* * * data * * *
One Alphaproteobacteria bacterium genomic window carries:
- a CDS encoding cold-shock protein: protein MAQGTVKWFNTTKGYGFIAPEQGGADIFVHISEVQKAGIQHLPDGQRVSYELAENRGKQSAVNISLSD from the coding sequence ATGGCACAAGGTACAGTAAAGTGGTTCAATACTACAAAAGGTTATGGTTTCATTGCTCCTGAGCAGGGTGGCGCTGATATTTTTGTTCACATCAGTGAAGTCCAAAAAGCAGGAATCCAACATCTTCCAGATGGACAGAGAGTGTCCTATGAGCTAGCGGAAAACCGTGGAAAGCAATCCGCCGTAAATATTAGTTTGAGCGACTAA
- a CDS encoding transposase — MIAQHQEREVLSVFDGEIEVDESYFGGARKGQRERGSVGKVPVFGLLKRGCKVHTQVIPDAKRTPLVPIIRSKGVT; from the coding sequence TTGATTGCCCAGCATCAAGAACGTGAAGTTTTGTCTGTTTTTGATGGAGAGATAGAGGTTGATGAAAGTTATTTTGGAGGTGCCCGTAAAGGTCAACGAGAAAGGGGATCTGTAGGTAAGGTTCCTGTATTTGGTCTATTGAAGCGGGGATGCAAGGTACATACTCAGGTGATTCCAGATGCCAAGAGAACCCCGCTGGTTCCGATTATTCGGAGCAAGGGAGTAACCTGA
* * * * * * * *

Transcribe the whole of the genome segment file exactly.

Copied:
One Alphaproteobacteria bacterium genomic window carries:
- a CDS encoding cold-shock protein: protein MAQGTVKWFNTTKGYGFIAPEQGGADIFVHISEVQKAGIQHLPDGQRVSYELAENRGKQSAVNISLSD from the coding sequence ATGGCACAAGGTACAGTAAAGTGGTTCAATACTACAAAAGGTTATGGTTTCATTGCTCCTGAGCAGGGTGGCGCTGATATTTTTGTTCACATCAGTGAAGTCCAAAAAGCAGGAATCCAACATCTTCCAGATGGACAGAGAGTGTCCTATGAGCTAGCGGAAAACCGTGGAAAGCAATCCGCCGTAAATATTAGTTTGAGCGACTAA
- a CDS encoding transposase — MIAQHQEREVLSVFDGEIEVDESYFGGARKGQRERGSVGKVPVFGLLKRGCKVHTQVIPDAKRTPLVPIIRSKGVT; from the coding sequence TTGATTGCCCAGCATCAAGAACGTGAAGTTTTGTCTGTTTTTGATGGAGAGATAGAGGTTGATGAAAGTTATTTTGGAGGTGCCCGTAAAGGTCAACGAGAAAGGGGATCTGTAGGTAAGGTTCCTGTATTTGGTCTATTGAAGCGGGGATGCAAGGTACATACTCAGGTGATTCCAGATGCCAAGAGAACCCCGCTGGTTCCGATTATTCGGAGCAAGGGAGTAACCTGA